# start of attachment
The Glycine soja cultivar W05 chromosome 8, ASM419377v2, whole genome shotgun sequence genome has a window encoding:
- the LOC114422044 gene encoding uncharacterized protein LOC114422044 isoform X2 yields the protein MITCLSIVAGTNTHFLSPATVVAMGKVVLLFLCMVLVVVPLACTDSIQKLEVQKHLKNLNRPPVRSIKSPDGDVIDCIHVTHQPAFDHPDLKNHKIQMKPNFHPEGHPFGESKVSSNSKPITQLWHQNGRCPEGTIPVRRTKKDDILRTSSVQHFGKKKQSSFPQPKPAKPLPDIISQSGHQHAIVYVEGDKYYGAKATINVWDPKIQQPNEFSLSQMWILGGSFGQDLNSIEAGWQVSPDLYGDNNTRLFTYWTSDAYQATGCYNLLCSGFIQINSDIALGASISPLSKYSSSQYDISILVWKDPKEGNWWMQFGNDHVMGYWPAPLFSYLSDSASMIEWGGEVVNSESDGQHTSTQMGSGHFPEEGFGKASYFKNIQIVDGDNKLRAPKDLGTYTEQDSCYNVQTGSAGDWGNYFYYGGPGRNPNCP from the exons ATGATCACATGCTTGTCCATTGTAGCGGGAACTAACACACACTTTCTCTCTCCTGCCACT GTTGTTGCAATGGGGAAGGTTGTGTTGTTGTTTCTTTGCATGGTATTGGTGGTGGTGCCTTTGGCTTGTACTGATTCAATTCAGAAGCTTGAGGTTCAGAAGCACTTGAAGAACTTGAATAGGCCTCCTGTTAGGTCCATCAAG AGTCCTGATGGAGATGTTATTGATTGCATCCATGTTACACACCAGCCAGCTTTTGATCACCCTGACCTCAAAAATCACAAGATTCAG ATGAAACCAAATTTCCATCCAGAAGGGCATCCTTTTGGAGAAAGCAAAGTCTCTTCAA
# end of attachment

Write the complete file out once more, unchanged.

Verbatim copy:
The Glycine soja cultivar W05 chromosome 8, ASM419377v2, whole genome shotgun sequence genome has a window encoding:
- the LOC114422044 gene encoding uncharacterized protein LOC114422044 isoform X2 yields the protein MITCLSIVAGTNTHFLSPATVVAMGKVVLLFLCMVLVVVPLACTDSIQKLEVQKHLKNLNRPPVRSIKSPDGDVIDCIHVTHQPAFDHPDLKNHKIQMKPNFHPEGHPFGESKVSSNSKPITQLWHQNGRCPEGTIPVRRTKKDDILRTSSVQHFGKKKQSSFPQPKPAKPLPDIISQSGHQHAIVYVEGDKYYGAKATINVWDPKIQQPNEFSLSQMWILGGSFGQDLNSIEAGWQVSPDLYGDNNTRLFTYWTSDAYQATGCYNLLCSGFIQINSDIALGASISPLSKYSSSQYDISILVWKDPKEGNWWMQFGNDHVMGYWPAPLFSYLSDSASMIEWGGEVVNSESDGQHTSTQMGSGHFPEEGFGKASYFKNIQIVDGDNKLRAPKDLGTYTEQDSCYNVQTGSAGDWGNYFYYGGPGRNPNCP from the exons ATGATCACATGCTTGTCCATTGTAGCGGGAACTAACACACACTTTCTCTCTCCTGCCACT GTTGTTGCAATGGGGAAGGTTGTGTTGTTGTTTCTTTGCATGGTATTGGTGGTGGTGCCTTTGGCTTGTACTGATTCAATTCAGAAGCTTGAGGTTCAGAAGCACTTGAAGAACTTGAATAGGCCTCCTGTTAGGTCCATCAAG AGTCCTGATGGAGATGTTATTGATTGCATCCATGTTACACACCAGCCAGCTTTTGATCACCCTGACCTCAAAAATCACAAGATTCAG ATGAAACCAAATTTCCATCCAGAAGGGCATCCTTTTGGAGAAAGCAAAGTCTCTTCAA